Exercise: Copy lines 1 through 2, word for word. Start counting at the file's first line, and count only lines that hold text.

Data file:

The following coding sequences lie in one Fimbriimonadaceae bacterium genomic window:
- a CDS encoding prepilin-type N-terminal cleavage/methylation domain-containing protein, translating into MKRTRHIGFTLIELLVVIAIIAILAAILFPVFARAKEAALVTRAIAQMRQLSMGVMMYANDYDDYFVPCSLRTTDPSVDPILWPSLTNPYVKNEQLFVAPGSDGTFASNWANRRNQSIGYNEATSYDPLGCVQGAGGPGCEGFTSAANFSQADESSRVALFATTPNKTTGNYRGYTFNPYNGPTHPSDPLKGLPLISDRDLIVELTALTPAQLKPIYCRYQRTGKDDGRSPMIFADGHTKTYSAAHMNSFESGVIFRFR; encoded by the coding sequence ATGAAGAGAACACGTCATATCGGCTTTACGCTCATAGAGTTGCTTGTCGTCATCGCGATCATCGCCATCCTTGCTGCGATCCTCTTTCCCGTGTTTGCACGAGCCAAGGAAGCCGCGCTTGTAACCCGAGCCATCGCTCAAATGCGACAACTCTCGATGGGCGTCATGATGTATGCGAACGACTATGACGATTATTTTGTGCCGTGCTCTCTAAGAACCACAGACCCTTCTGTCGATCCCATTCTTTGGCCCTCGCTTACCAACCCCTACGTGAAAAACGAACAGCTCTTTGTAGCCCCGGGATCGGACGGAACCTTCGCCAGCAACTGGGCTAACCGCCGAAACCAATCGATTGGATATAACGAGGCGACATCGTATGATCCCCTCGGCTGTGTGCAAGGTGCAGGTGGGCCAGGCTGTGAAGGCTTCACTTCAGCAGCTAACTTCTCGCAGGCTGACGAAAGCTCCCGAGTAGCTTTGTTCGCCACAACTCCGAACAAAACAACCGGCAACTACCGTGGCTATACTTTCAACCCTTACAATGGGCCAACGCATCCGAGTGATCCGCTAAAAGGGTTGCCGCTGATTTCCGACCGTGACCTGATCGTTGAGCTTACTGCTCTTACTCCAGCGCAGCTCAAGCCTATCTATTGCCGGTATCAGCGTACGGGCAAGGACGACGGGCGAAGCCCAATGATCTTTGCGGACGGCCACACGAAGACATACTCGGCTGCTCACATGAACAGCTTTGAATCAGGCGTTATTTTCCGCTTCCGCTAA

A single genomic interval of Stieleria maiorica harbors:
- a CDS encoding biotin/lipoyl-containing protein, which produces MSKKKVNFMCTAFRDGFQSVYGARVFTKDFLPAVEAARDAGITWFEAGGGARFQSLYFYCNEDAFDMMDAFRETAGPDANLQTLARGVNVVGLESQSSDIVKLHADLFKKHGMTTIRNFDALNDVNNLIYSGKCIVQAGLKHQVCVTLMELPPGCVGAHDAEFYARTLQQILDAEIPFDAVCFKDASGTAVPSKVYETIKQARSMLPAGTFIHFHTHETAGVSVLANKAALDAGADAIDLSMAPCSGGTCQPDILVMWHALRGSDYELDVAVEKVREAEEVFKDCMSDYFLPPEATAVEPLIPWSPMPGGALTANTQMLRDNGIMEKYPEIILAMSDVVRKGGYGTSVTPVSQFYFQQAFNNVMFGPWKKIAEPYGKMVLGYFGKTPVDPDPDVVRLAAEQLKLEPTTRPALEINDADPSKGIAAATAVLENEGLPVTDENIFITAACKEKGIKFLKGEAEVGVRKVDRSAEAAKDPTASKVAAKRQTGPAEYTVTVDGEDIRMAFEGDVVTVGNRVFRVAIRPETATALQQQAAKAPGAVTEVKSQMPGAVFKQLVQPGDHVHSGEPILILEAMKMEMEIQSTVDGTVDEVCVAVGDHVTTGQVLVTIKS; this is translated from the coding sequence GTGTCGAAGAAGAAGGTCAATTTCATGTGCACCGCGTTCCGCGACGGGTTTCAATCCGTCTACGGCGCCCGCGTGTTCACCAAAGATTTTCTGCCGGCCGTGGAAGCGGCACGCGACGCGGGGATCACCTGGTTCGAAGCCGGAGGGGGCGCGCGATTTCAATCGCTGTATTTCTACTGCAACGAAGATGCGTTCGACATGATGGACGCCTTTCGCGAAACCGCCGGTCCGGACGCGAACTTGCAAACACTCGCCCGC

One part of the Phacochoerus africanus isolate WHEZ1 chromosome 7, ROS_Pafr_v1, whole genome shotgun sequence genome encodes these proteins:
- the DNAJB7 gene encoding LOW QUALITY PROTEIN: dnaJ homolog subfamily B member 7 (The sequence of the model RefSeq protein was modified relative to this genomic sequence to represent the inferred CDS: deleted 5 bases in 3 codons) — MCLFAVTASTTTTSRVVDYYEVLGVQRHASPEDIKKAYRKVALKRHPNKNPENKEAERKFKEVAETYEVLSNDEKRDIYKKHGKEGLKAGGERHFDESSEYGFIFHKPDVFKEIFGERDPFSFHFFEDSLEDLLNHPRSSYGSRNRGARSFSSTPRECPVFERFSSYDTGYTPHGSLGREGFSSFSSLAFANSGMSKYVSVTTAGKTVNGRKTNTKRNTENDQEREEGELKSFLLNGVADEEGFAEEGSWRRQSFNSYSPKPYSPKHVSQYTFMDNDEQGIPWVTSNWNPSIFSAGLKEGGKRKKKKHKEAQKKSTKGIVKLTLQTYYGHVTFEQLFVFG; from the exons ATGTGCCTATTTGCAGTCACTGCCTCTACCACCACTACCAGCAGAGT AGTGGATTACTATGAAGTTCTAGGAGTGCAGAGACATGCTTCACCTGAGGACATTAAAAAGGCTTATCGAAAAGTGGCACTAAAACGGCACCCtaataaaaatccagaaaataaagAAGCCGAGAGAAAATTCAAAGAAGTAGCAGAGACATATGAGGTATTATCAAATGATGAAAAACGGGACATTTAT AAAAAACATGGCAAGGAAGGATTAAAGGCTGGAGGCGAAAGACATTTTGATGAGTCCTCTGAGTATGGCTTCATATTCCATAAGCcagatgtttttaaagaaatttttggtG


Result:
The following coding sequences lie in one Fimbriimonadaceae bacterium genomic window:
- a CDS encoding prepilin-type N-terminal cleavage/methylation domain-containing protein, translating into MKRTRHIGFTLIELLVVIAIIAILAAILFPVFARAKEAALVTRAIAQMRQLSMGVMMYANDYDDYFVPCSLRTTDPSVDPILWPSLTNPYVKNEQLFVAPGSDGTFASNWANRRNQSIGYNEATSYDPLGCVQGAGGPGCEGFTSAANFSQADESSRVALFATTPNKTTGNYRGYTFNPYNGPTHPSDPLKGLPLISDRDLIVELTALTPAQLKPIYCRYQRTGKDDGRSPMIFADGHTKTYSAAHMNSFESGVIFRFR; encoded by the coding sequence ATGAAGAGAACACGTCATATCGGCTTTACGCTCATAGAGTTGCTTGTCGTCATCGCGATCATCGCCATCCTTGCTGCGATCCTCTTTCCCGTGTTTGCACGAGCCAAGGAAGCCGCGCTTGTAACCCGAGCCATCGCTCAAATGCGACAACTCTCGATGGGCGTCATGATGTATGCGAACGACTATGACGATTATTTTGTGCCGTGCTCTCTAAGAACCACAGACCCTTCTGTCGATCCCATTCTTTGGCCCTCGCTTACCAACCCCTACGTGAAAAACGAACAGCTCTTTGTAGCCCCGGGATCGGACGGAACCTTCGCCAGCAACTGGGCTAACCGCCGAAACCAATCGATTGGATATAACGAGGCGACATCGTATGATCCCCTCGGCTGTGTGCAAGGTGCAGGTGGGCCAGGCTGTGAAGGCTTCACTTCAGCAGCTAACTTCTCGCAGGCTGACGAAAGCTCCCGAGTAGCTTTGTTCGCCACAACTCCGAACAAAACAACCGGCAACTACCGTGGCTATACTTTCAACCCTTACAATGGGCCAACGCATCCGAGTGATCCGCTAAAAGGGTTGCCGCTGATTTCCGACCGTGACCTGATCGTTGAGCTTACTGCTCTTACTCCAGCGCAGCTCAAGCCTATCTATTGCCGGTATCAGCGTACGGGCAAGGACGACGGGCGAAGCCCAATGATCTTTGCGGACGGCCACACGAAGACATACTCGGCTGCTCACATGAACAGCTTTGAATCAGGCGTTATTTTCCGCTTCCGCTAA